Scott Tainsky publishes research about rivalry in sports

Associate Professor of Management Scott Tainsky has co-authored a new paper published in the Journal of Sport Management. Tainsky is also director of the Mike Ilitch School of Business Sport and Entertainment Management program.

The paper is titled "The Ultimatum Game in the College Football Rivalry Context." 

"We use the ultimatum game in the college sports context to show that fans are willing to make their rivals worse off even when it is personally disadvantageous," Tainsky said. "The degree of fan identification, at least as a linear construct, does not seem to impact proposals or responses."

Abstract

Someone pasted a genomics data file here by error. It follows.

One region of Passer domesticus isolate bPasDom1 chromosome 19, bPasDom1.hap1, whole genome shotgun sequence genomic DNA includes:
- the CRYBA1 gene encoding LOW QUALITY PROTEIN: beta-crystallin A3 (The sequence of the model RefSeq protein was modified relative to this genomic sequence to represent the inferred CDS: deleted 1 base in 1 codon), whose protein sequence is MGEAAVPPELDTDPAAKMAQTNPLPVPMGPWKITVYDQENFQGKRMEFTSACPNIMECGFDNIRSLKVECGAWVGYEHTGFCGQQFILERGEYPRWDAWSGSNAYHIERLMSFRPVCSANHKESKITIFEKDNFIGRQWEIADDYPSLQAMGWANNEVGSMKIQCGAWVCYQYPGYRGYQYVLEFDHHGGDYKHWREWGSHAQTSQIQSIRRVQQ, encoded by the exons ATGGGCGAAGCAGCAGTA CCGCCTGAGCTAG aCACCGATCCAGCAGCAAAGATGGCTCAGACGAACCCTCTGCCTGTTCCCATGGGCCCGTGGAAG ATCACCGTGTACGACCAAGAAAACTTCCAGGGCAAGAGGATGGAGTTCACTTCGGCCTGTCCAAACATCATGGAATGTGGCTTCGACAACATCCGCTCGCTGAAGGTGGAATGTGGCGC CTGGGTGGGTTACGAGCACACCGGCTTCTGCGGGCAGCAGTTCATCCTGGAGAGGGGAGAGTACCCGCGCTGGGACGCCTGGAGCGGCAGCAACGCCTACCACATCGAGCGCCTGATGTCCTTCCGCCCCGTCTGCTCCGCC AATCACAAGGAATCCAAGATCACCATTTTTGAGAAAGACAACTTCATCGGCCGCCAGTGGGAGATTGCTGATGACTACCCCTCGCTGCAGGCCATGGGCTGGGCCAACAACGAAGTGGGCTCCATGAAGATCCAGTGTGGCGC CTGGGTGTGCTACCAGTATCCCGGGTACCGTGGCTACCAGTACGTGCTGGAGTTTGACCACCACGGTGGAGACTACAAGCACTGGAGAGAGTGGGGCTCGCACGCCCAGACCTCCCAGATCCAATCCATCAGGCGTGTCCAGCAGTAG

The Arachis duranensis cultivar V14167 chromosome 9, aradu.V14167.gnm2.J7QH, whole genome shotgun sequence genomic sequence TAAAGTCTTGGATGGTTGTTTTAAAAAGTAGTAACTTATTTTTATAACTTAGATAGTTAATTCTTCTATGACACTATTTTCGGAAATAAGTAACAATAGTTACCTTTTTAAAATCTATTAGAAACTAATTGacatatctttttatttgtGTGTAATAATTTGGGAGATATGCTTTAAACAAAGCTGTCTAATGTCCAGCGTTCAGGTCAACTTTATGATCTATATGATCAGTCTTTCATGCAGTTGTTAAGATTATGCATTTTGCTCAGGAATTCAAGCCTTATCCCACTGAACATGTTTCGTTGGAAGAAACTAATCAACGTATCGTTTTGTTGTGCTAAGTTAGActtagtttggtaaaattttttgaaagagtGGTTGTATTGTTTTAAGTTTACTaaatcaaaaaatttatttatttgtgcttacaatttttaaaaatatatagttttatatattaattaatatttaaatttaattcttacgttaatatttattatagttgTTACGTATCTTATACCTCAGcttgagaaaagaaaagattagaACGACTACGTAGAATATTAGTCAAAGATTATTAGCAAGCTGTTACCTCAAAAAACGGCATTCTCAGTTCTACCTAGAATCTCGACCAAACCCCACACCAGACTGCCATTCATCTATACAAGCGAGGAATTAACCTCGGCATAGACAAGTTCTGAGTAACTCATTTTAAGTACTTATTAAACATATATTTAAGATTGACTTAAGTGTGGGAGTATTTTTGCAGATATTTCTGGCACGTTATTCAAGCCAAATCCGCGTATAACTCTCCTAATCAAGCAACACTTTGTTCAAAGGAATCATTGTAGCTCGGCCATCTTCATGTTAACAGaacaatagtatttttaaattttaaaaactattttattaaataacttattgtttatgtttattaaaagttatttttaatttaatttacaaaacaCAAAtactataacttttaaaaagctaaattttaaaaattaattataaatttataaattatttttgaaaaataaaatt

Sport rivalries have been shown to increase the emotional intensity of fans, which not only can lead to higher levels of interest and involvement but can also escalate negative fan behaviors based on in-group/out-group distinctions. This study represents the first use of an experimental economics approach in sport management to understand the behaviors of rival sports fans. Specifically, the classic behavioral economics experiment, the ultimatum game, was used to test the willingness of rival fans to make their out-group counterparts worse off. Using a $10 stake, proposers offered approximately 8.7% less to rival fans than to in-group fans, while the probability that a responder accepted an offer—holding constant offer size—was approximately 7% lower when the proposer was a rival. Team identification had no effect on offers or acceptances. Implications for understanding rivalry in sport are discussed, and advantages of behavioral economics for sport management research are noted.

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